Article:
Journal Information
Vol. 41. Issue 6.
Pages 386 (August - September 2017)
Vol. 41. Issue 6.
Pages 386 (August - September 2017)
Letter to the Editor
DOI: 10.1016/j.medine.2016.10.009
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Pediatric donation after controlled cardiac death (Maastricht type III donors)
Donación en asistolia controlada (tipo III de Maastricht) en pediatría
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J. Arnaeza,
Corresponding author
jusoru@hotmail.com

Corresponding author.
, F. Gómezb, S. Caseríoc
a Unidad de Cuidados Intensivos Neonatal, Hospital Universitario de Burgos, Burgos, Spain
b Unidad de Cuidados Intensivos Pediátricos, Hospital Universitario de Burgos, Burgos, Spain
c Unidad de Cuidados Intensivos Neonatales, Hospital Universitario Río Hortega, Valladolid, Spain, Fundación NeNe, Spain
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Dear Editor,

We were glad to read Dr. Rubio and Palacios?? paper on controlled asystole donations—Maastricht type III donors.1 Following their paper, we would also like to make a few comments on this type of donations when they occur among the pediatric population since it is an ongoing discussion at the moment.2–5 Infancy has a higher morbimortality in the transplant waiting lists, especially in babies under one year old; it is harder to obtain pediatric donors, and progression to brain death in this age range is rare. Even through the pediatric donation of organs is insufficient, the implementation of controlled asystole donation protocols in this age range could dramatically increase the number of donors and transplants and benefit not only the pediatric but also the adult population since there would be more organs available.2–4 At present, when it comes to liver and kidney transplants, organs coming from controlled asystole donations do not have worse survival rates than organs coming from donations after brain death. Even though we do not have too much experience in pulmonary and cardiac transplants, results here are also promising.2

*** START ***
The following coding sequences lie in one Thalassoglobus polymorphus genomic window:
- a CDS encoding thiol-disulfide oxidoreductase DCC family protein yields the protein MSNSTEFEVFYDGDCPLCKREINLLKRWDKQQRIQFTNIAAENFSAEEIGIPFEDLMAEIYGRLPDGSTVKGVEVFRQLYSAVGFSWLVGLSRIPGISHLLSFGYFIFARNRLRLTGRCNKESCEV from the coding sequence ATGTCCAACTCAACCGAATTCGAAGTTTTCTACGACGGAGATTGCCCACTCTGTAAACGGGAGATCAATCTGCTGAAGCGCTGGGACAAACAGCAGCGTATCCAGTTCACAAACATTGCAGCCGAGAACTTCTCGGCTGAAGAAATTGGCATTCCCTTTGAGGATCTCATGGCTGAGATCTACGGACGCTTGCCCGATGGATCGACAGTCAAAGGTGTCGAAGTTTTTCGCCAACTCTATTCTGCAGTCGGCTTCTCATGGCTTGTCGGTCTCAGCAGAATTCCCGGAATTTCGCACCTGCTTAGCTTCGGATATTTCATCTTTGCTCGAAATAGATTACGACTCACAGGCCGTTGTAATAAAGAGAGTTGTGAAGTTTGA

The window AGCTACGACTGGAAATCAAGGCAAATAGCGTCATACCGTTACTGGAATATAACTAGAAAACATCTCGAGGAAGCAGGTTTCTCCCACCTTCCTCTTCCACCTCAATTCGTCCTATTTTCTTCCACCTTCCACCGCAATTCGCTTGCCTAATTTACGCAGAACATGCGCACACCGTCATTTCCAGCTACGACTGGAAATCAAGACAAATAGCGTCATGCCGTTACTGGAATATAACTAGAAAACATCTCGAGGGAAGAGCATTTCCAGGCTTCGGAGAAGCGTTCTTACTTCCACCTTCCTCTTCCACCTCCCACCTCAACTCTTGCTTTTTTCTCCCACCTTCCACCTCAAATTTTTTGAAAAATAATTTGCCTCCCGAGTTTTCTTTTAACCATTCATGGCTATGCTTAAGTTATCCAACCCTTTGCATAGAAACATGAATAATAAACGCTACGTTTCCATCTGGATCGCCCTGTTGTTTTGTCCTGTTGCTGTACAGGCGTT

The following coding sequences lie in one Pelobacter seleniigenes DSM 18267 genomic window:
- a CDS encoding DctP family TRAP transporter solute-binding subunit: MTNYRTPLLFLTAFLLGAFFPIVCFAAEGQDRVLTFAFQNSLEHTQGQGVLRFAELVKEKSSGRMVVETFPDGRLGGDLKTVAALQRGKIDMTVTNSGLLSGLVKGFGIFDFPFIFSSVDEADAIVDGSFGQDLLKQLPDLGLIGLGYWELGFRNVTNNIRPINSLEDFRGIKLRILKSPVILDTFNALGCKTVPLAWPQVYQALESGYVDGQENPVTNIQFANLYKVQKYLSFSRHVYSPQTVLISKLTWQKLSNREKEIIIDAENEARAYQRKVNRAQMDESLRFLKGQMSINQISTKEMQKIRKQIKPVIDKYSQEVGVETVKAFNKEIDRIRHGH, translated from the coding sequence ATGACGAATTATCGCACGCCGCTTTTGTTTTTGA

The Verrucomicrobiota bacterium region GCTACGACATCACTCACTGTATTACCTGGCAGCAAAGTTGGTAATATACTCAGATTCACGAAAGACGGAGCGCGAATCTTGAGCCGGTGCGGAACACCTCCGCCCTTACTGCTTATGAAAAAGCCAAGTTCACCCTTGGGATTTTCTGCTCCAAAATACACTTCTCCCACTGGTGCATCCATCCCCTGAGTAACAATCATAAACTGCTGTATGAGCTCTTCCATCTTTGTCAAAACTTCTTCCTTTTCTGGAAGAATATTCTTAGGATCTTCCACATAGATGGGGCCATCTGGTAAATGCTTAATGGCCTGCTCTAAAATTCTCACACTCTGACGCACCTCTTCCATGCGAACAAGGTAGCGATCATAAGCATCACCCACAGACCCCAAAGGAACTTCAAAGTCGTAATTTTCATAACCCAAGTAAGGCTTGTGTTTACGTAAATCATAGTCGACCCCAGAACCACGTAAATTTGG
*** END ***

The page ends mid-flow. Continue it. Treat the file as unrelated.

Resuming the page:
On the other hand, there are certain stipulations that the authors correctly include in their paper, that need to be met before the implementation of one controlled asystole donation protocol—and this may be generalized to the pediatric population. Maybe the most important stipulation of all is that donations need to be part of an end-of-life care protocol where the decisions to limit life-support (DLLS) are a well-differentiated and totally independent previous process from the potential donation of organs after death. Nevertheless, in the pediatric age and, above all, in the neonatal age, there are some peculiarities that are still unsolved and under discussion.2,5 In the first place, the identification of patients eligible for this specific type of donation is not an easy task. On the one hand, there are cases when it is difficult to establish a diagnosis of severe irreversible brain damage and, on the other hand, we still do not have valid scales that allow us to predict the elapsed time interval to cardiac arrest once the life-support measures have been removed. Secondly, the definition of death is still ambiguous and it is not clear how many minutes need to have elapsed before declaring the death of a child or an infant. Also, there is no clarification on whether the 60–120min. maximum waiting time until the cardiac arrest qualifies to become a donor. Finally, most parents wish to accompany their children's DLLS in several ways, among them, holding them in their arms. This requires the adaptation of the measures aimed at limiting the warm ischemia time to guarantee a process of feasible donation by preserving optimal end-of-life care with guarantees of success.

References
[1]
J.J. Rubio, D. Palacios.
Reflections upon donation after controlled cardiac death (Maastricht type iii donors).
Med Intensiva, 40 (2016), pp. 431-433
[Article in English, Spanish]
[2]
M.J. Weiss, L. Hornby, W. Witteman, S.D. Shemie.
Pediatric donation after circulatory determination of death: a scoping review.
Pediatr Crit Care Med, 17 (2016), pp. 87-108
[3]
J. Stiers, C. Aguayo, A. Siatta, A.P. Presson, R. Perez, R. DiGeronimo.
Potential and actual neonatal organ and tissue donation after circulatory determination of death.
JAMA Pediatr, 169 (2015), pp. 639-645
[4]
J.K. Workman, C.W. Myrick, R.L. Meyers, S.L. Bratton, T.A. Nakagawa.
Pediatric organ donation and transplantation.
Pediatrics, 131 (2013), pp. 1723-1730
[5]
C.H. Harrison, P.C. Laussen.
Controversy and consensus on pediatric donation after cardiac death: ethical issues and institutional process.
Transpl Proc, 40 (2008), pp. 1044-1047

Please cite this article as: Arnaez J, Gómez F, Caserío S. Donación en asistolia controlada (tipo III de Maastricht) en pediatría. Med Intensiva. 2017;41:386.

Copyright © 2016. Elsevier España, S.L.U. and SEMICYUC
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